JAMES AND NIETZSCHE ON THE PLURALIST WILL (2): Nageled by an AUF

NAGELED BY AN AUF: Apparently my grouping together of James and Nietzsche was not clear enough, so « ben » asked me a seemingly innocuous question. Quoting a fragment of a sentence I wrote in a long argumentative chain « Here again I see Nietzschean “will”, « ben » continued « Interesting. Can you say more about this ». Like a fool I replied only to receive in return an AUFing:

« Don’t take this the wrong way, Terence, but if, in the future and in more formal venues, you want to link Thinker X to Nietzsche on the will, you might be well served by not making your leading point the occurrence of the word “will”. »

Now, is this patronising padding or is it supposed to be an argument? I must admit that I can’t detect one. As ben talks about « more formal venues » I can’t help feeling that he is trying to « do a Nagel » on me (cf. Jeff Bell’s post on indiscipline ). But I refuse to be Nageled when no valid reason is given except a sociological warning and an apparent naïveté about my reasoning comporting a linguistic element accompanying a conceptual one. Now I note that ben’s not-to-be-taken-the-wrong-way « rebuttal » of my argument deals with the beginning of my last post and the end but does not touch on the middle, which is the main part giving sense to the rest. Nor does he refer back to my immediately preceding post where I find three levels in the James excerpt that was being discussed.

First I must dissipate the equivocation in ben’s calling my lexical introduction my « leading point ». Yes I lead into the argument with this point, I say: « From a lexical point of view the quote begins with “Will” (“Will you or won’t you have it so?”). » This is an act of intellectual courtesy not just in my replying to an unknown questioner but also in accepting the rather cavalier summation to explain a fragment of a sentence of mine.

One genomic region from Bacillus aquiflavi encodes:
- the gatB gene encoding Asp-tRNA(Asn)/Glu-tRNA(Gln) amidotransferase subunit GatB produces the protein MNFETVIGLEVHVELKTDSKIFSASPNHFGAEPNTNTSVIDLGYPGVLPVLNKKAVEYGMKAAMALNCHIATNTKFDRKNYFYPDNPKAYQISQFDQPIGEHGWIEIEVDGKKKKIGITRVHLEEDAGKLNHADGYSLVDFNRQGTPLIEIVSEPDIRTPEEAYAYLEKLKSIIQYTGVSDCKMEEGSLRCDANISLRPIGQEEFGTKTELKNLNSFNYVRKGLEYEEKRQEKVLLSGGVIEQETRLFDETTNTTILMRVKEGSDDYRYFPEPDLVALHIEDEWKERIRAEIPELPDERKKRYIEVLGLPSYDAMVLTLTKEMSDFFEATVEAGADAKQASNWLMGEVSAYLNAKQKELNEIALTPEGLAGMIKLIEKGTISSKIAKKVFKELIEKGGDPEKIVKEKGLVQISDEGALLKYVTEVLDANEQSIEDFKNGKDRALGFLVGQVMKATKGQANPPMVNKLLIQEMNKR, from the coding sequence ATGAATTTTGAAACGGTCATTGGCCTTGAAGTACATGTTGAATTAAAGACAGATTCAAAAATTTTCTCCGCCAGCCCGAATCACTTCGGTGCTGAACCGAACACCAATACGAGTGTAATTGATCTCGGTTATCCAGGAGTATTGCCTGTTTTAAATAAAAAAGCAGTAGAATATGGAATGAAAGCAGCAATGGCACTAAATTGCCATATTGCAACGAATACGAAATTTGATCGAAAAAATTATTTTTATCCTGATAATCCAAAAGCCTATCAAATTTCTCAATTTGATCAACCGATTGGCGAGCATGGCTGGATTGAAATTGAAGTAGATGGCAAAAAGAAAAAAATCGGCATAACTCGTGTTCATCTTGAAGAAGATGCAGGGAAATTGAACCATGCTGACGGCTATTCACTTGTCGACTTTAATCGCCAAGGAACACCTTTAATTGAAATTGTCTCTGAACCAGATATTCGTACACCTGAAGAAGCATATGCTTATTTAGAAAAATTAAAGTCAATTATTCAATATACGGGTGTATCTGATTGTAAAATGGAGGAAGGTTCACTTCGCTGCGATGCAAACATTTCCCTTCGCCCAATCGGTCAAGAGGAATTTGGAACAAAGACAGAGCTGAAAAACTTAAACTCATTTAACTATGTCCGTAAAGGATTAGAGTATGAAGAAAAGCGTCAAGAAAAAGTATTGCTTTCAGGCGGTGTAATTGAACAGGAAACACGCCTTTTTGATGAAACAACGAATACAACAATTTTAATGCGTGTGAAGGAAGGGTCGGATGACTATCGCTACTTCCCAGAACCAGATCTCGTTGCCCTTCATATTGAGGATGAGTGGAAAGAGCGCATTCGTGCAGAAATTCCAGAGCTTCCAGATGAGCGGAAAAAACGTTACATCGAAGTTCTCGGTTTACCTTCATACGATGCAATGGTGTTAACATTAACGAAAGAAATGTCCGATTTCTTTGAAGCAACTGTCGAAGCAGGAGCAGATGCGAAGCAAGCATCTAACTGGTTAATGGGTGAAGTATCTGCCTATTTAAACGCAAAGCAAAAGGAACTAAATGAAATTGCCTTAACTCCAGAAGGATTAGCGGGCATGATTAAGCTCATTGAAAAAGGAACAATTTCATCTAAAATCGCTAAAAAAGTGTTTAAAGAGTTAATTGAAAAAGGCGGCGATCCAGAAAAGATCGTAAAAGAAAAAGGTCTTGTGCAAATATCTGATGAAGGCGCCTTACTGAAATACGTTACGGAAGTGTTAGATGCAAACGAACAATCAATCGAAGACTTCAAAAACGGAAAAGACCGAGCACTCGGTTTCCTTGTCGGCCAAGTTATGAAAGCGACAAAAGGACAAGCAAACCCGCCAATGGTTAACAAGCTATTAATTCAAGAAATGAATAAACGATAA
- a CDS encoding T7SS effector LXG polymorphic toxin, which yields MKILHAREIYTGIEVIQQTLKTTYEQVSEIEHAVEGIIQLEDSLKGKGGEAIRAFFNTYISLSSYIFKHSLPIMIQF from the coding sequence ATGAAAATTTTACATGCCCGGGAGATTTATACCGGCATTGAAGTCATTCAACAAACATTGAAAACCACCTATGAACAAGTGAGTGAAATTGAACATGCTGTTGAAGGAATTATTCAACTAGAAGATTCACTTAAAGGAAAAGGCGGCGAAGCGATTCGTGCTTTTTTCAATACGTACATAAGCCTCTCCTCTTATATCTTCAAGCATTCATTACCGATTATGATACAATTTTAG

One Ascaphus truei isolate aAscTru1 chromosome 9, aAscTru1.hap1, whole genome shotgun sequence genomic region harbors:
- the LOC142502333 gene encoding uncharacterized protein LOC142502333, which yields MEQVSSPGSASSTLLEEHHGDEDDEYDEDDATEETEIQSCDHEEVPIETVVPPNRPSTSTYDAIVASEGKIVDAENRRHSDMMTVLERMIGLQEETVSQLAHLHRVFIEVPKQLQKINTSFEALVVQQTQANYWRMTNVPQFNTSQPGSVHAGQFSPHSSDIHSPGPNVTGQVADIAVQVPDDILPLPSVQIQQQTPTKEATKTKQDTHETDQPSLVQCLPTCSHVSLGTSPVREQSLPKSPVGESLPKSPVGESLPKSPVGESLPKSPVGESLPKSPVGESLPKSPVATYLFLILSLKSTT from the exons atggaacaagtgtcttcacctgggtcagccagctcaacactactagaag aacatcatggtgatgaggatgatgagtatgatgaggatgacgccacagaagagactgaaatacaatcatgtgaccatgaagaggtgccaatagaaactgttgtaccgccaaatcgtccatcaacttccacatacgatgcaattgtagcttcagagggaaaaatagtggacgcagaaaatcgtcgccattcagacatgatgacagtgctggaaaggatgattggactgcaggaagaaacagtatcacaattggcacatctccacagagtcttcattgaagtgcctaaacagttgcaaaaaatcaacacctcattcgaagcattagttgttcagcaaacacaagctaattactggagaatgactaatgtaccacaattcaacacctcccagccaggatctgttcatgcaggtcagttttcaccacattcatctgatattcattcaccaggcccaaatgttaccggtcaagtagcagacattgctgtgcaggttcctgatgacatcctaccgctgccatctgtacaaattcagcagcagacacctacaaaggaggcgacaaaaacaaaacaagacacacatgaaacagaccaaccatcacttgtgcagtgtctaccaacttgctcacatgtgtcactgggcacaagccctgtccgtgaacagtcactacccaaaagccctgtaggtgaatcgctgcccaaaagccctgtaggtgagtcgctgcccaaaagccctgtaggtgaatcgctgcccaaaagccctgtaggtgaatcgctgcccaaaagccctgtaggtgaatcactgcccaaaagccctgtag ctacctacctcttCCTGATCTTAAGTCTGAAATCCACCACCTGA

So I begin with a lexical take on the question. This is just suggestive without the conceptual argument that precedes and follows. But it is in no way my principal argument. Ben, I do not know what familiarity have with Continental Philosophy but I can tell you that quite regularly thinkers like Lyotard, Deleuze, Serres,Derrida (one has only to think of Derrida expatiating on the difference between « perhaps » and « maybe » in English) would evoke, analyse, and exploit in their arguments the conceptual latencies not only of single words, including modals and prepositions, but even of prefixes. This tradition is continued today by, for example, Bernard Stiegler and I think it is a powerful tool when wielded correctly. I have attended the seminars of these philosophers and I had no idea that they were disreputable « venues », though I chose them because they were not « formal » in the way that you prize so much.

On the particular point of finding the use of a specific modal (in this case « will ») an important part of the argumentative structure, I can assure you this time as a senior high school teacher that this is taught to every French lycéen as a very useful technique in the analysis of texts, by both their French teacher and their philosophy teacher. It is taught and used in the university up to at least the level of the agrégation once again in both philosophy and French. So I wonder if these too are not prestigiously formal enough « venues » for you, as you seem to be able to leap across or through language to get at a pure comparison of Nietzsche and James, unmediated by language. How impressive!

On the minor point of the linguistic and conceptual values of « will », I can only say that I see no reason to believe that in the James quote « will » is being used in its epistemic value, but in what I have been used to calling its root value (but I am pretty flexible about terminology if you want to propose another set of terms) which includes volition.

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